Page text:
Delmas House, at 124 Delmas Avenue, lies in a neighborhood that was the residential section for many of San Jose’s early professionals and shopkeepers, notably of its thriving music businesses, during the decades around the turn of the 20th century. The site originally held a small gingerbread Victorian much like those surviving across the street, but the current building is a landmark Craftsman bungalow constructed by Theo Brohaska, of the noted Brohaska music family. The adjoining lot at 142 was also part of San Jose’s music world as the home of one of the city’s first music store proprietors and his family, which developed connections with other contemporary music enterprises.
Brohaska Family in San Jose
Gustave Brohaska, son of Otto von Prohaska, came to San Jose in 1851 with his wife, Margaret Otter, from the German town of Ober Katzou in Hesse-Kassel, Germany. He settled on 160 acres on White Road, but in 1861 he also took over the management of a hall on Santa Clara Street between 2nd and 3rd. During the Civil War he partly gave it over to the use of the local militia, and it became known as Armory Hall. In 1871 he converted it to theatrical and musical use and renamed it Brohaska’s Opera House. It flourished until it burned down on July 5, 1881. He rebuilt it, not without some trouble with city authorities and contractors, in the next year and continued to operate it for a few years. (It was later demolished, and the store block that replaced it in 1904 was styled “the Opera House Block”). History San Jose’s archives contain a group of snapshots of the family over the period 1890 to 1915, showing Gustave to be an elegant gentleman with equally attractive and stylish offspring.
Gustave and Margaret had five children; three of them played a part in San Jose history for many years (Gustave, Jr., died in 1913, and Julius owned a liquor store across the street from the Opera House, but went to Mexico as a railroad engineer in 1904 and died on his ranch at Chula Vista in 1939). Theodore (Theo) was born in 1860 at River and San Fernando Streets, where Holy Family Catholic Church later stood. Matilda (Tillie) was born at First and San Carlos, later site of the Hale department store. Fred C., the youngest, was born in 1864 at the Opera House (where they apparently lived at the time), and made his debut as a violinist at age 5 on that stage.
After the fire, the family moved around downtown for a few years, but finally settled at 124 Delmas Avenue between 1887 and 1888. Theo had started as a laborer with J. M. Dawson Packing Co. but soon became a carpenter, and served as construction foreman for the Robert Summers firm in San Jose for 24 years. Fred was a driver for the Wells Fargo firm, but after moving to Delmas Avenue had a fish market at Market and El Dorado (now Post Street) for a few years with partner Dennis Marander, who moved in with the Brohaska family from 1889-1891.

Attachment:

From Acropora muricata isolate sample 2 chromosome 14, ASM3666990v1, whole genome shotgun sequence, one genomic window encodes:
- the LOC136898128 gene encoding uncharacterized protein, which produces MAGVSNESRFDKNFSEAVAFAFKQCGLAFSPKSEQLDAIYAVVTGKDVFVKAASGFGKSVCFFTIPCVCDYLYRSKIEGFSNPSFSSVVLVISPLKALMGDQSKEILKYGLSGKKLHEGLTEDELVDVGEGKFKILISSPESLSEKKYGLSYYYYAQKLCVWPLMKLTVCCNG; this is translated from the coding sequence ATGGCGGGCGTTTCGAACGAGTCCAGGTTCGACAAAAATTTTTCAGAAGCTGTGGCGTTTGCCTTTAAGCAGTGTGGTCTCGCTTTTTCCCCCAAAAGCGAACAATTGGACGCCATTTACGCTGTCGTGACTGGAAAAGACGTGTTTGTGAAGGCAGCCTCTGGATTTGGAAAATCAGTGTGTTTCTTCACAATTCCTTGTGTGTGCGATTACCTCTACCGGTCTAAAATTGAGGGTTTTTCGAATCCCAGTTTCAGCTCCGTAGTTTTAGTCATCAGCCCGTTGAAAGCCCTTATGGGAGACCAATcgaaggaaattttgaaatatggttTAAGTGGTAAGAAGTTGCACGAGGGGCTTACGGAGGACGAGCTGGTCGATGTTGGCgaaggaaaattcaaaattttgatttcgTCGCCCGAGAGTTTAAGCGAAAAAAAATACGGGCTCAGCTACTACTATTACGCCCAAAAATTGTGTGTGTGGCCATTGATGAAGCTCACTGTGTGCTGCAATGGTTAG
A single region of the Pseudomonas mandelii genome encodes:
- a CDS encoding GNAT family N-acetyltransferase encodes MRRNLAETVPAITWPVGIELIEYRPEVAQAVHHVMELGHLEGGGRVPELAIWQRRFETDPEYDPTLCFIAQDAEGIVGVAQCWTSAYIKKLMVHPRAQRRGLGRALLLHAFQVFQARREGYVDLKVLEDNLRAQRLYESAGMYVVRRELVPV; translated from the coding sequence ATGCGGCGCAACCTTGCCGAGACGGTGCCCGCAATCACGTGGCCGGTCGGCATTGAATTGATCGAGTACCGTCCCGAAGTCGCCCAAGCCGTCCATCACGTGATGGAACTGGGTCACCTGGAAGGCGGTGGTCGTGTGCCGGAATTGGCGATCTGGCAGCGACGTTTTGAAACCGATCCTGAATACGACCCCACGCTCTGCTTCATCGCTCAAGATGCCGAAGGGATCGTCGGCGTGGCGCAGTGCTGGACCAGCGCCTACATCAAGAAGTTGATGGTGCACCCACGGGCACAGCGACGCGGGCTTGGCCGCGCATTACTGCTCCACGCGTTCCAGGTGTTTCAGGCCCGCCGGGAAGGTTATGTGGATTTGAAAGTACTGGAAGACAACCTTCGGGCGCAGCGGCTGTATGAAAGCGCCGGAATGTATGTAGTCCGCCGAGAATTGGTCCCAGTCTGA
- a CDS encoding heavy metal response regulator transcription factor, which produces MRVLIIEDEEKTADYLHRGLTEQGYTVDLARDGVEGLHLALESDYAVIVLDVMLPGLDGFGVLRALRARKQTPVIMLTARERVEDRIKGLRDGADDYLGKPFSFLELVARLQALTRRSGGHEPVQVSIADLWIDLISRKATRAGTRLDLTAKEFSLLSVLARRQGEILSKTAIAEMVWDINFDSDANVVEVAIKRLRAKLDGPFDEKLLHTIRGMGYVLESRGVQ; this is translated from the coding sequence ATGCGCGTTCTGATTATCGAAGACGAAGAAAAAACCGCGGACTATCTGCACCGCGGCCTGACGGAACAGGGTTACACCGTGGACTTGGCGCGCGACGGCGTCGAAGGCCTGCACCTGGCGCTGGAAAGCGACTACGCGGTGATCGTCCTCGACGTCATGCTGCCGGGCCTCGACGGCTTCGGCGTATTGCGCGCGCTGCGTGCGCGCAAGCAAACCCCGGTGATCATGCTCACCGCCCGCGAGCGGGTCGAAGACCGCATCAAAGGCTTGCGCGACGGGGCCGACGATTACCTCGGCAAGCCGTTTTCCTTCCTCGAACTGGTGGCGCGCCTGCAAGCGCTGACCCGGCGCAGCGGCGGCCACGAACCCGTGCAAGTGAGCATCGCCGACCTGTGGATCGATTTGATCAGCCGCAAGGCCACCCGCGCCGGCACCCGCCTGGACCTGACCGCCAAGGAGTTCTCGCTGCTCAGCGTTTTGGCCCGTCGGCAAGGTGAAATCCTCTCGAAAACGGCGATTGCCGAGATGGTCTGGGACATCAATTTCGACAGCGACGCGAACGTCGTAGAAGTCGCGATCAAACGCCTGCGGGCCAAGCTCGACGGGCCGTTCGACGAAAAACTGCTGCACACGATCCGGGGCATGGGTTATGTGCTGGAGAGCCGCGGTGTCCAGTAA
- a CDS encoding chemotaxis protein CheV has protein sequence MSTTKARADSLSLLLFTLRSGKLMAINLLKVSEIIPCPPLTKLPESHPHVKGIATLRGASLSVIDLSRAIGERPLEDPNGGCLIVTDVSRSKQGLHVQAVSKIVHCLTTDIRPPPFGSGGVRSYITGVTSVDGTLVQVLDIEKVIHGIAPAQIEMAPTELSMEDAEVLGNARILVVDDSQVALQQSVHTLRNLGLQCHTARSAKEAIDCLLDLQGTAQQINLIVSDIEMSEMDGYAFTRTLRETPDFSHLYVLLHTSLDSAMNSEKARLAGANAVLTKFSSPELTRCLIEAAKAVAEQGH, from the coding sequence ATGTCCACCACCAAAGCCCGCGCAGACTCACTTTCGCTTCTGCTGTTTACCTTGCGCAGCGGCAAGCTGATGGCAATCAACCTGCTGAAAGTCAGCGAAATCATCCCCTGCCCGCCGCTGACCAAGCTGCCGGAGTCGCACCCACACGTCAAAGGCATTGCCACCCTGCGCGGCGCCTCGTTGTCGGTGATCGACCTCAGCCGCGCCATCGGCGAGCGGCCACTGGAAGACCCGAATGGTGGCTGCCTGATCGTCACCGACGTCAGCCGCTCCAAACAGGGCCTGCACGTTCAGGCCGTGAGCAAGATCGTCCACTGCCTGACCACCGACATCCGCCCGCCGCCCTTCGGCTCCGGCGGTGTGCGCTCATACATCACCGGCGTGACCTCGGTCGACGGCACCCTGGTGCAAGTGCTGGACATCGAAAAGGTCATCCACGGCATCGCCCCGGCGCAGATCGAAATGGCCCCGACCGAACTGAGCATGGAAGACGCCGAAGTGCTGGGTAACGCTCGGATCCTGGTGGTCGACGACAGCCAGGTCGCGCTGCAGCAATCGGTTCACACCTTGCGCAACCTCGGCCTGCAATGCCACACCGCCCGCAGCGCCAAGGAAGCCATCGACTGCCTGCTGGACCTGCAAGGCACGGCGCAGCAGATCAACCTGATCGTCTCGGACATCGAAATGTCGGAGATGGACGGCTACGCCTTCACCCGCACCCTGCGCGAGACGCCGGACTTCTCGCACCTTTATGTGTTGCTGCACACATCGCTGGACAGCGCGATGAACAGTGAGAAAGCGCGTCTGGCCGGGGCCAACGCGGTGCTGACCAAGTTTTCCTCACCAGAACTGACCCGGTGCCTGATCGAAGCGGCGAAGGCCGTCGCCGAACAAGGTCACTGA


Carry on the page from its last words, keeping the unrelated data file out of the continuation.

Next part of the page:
The patriarch Gustave died in 1893, and in 1895 widow Margaret, Tillie and Fred moved out to 227 Orchard Street (now Almaden). After several trips to Europe, including studying in Leipzig for three years, Fred started a San Jose music studio in 1894 and formed an orchestra in 1897 which became a prominent feature of San Jose social life for the next two decades; he also worked as bookkeeper for the music firm of Scott and Brown at the southeast corner of 2nd and Santa Clara. In 1901 he executed a brilliant publicity coup by forming the state’s first (and only) Ladies’ Brass Band, which played from a float in the parade celebrating President McKinley’s visit to San Jose in April. Sister Tillie played trombone in that band, and then joined with him in 1902 to open an expanded Music Studio at 221 Park (around the corner from the Delmas Avenue house of brother Theo); she was piano and vocal instructor. The studio and orchestra thrived, moving in 1918 to 199 Vine, where Fred also operated the Associated Oil service station. Shortly thereafter, Fred moved to Fresno, where he taught High School until he retired in 1926; he died on March 27, 1944. Fred was “fraternally active” as a charter member of the San Jose Parlor of the Native Sons of the Golden West fraternal order, member of the Odd Fellows, Maccabees, and also a charter member of the Local #153 of the Musicians Union (as was his sister).